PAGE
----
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DOL Finalizes New Rule Regarding Independent Contractor Status, But Its Future Is In Jeopardy

Client Alert

On January 6, 2021, the Department of Labor announced its final rule regarding independent contractor status under the Fair Labor Standards Act. As described in a prior BMD client alert, this new rule was fast-tracked by the Trump administration after its proposal in September 2020. The new rule is set to take effect on March 8, 2021, and contains several key developments related to the "economic reality" test used to determine whether an individual is an independent contractor or an employee under the FLSA.

The new rule represents a more employer-friendly approach, intended to be more precise and predictable than the existing multifactor balancing test.

  • This new approach to the economic reality test considers whether a worker is in business for themselves or is economically dependent on the putative employer by looking at five distinct factors.     
  • Two core factors are given greater weight in determining whether or not the worker is economically dependent: the nature and degree of the worker's control over the work, and the worker’s opportunity for profit or loss based on initiative and/or investment.
  • Three other factors may also contribute to the analysis, including the amount of skill required for the work, the degree of permanence of the working relationship, and whether the work is part of an integrated unit of production.
  • The final rule prioritizes analysis of actual practices over what is theoretically possible in determining whether a worker is an employee or an independent contractor.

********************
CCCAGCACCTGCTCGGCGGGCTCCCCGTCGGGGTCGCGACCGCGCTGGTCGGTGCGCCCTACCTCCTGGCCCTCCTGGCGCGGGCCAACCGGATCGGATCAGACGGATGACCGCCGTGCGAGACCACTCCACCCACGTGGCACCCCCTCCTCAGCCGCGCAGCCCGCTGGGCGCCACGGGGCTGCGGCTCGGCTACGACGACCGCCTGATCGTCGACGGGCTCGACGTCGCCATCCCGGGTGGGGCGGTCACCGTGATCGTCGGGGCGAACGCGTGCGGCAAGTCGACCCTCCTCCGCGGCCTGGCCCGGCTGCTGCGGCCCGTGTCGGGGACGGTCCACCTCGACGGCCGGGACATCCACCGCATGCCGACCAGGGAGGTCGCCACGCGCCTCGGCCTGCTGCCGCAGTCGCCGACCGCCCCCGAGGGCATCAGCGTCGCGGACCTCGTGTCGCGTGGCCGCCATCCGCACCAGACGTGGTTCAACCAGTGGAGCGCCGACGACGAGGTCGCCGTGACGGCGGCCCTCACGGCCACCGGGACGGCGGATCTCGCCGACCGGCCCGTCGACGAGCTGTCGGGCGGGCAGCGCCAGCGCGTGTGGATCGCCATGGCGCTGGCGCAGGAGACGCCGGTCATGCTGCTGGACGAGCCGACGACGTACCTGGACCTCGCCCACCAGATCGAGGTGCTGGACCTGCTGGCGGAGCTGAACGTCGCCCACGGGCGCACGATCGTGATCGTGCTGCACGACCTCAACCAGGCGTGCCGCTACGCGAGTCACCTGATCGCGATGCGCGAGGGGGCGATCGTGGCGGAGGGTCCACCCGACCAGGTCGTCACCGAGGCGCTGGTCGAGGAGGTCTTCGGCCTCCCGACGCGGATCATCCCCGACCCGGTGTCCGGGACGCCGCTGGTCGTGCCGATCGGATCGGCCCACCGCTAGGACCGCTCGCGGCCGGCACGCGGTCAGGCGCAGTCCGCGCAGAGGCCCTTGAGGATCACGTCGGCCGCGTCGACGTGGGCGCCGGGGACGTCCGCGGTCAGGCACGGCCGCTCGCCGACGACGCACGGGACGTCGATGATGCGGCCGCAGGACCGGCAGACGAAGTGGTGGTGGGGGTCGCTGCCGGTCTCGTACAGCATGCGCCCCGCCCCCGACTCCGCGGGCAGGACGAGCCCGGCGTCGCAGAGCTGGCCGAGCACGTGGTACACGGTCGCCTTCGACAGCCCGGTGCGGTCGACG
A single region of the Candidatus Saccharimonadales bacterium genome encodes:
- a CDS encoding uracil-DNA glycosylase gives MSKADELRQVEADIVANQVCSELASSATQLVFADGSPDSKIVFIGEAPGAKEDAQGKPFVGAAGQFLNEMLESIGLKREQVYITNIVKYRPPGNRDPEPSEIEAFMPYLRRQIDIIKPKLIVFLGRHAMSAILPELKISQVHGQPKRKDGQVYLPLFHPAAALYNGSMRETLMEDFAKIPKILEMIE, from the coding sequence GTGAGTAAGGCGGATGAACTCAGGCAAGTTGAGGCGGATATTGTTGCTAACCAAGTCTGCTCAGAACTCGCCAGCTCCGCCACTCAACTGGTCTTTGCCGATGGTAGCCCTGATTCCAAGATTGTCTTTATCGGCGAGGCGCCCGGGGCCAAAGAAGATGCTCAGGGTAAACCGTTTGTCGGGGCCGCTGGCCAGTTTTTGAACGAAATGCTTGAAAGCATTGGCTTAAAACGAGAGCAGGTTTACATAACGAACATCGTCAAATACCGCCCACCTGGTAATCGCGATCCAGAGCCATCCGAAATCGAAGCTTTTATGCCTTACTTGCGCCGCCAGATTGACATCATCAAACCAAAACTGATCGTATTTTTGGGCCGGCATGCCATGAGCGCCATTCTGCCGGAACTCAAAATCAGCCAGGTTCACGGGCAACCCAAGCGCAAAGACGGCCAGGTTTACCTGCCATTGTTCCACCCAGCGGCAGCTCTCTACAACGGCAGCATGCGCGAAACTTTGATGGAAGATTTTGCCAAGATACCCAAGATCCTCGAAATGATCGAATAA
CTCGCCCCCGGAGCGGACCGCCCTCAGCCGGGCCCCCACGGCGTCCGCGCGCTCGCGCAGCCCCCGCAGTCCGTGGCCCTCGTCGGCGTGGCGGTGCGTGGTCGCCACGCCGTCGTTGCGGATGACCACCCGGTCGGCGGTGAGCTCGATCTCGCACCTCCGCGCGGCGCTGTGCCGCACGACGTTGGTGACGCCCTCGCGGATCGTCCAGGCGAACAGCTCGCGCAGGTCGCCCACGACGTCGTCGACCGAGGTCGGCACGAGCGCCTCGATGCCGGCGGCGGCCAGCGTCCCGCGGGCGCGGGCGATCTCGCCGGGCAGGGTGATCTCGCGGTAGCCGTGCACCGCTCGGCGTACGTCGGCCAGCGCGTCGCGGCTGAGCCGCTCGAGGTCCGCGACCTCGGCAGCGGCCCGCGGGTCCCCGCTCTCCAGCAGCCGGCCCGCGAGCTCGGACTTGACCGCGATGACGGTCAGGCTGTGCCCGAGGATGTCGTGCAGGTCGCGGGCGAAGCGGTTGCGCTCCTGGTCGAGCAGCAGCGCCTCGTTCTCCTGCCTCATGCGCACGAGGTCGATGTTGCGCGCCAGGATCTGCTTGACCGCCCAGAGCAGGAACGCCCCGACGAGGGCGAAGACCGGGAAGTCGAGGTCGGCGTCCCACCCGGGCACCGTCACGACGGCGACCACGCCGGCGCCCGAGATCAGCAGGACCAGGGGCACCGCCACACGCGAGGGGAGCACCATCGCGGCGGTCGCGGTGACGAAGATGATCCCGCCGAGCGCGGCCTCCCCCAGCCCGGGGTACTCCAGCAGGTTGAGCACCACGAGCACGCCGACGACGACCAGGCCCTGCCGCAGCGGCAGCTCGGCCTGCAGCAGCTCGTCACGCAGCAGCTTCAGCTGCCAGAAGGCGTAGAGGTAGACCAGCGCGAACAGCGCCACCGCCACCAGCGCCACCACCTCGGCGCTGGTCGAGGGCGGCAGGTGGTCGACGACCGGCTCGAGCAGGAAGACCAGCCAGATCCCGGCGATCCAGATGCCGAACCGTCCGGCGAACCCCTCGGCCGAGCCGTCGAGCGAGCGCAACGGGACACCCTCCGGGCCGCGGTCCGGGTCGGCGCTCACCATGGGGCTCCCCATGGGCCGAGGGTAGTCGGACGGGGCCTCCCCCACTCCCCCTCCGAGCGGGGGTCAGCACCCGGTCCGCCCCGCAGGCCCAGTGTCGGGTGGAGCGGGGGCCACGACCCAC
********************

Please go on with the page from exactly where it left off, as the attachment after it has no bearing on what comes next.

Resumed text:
However, this rule is likely in immediate jeopardy as Democrats are set to control all three branches of government in the coming weeks. The United States Department of Labor is a cabinet-level department and the appointees to lead those departments will not face the check of a Republican controlled Senate. Although the DOL moved quickly enough to finalize the rule before Biden takes office, because the rule’s effective date falls after the transition, the new administration may be able to delay the effective date of the rule by up to 60 days. During this postponement, the Biden administration could seek to propose a new rule or repeal the Trump administration rule through the administrative rule-making process.

In addition, the results of the senatorial elections in Georgia have great significance for recently finalized rules. The Congressional Review Act gives Congress the power to halt rules shortly after they become final, through a congressional resolution of disapproval. Because Democrats will soon control the House, Senate, and Presidency, they will likely have a window of opportunity to nix the DOL’s newly finalized independent contractor rule.  

The BMD Employment and Labor Law Practice Group will keep you updated as further developments arise, and we are available to assist if you have questions regarding independent contractor status under the FLSA.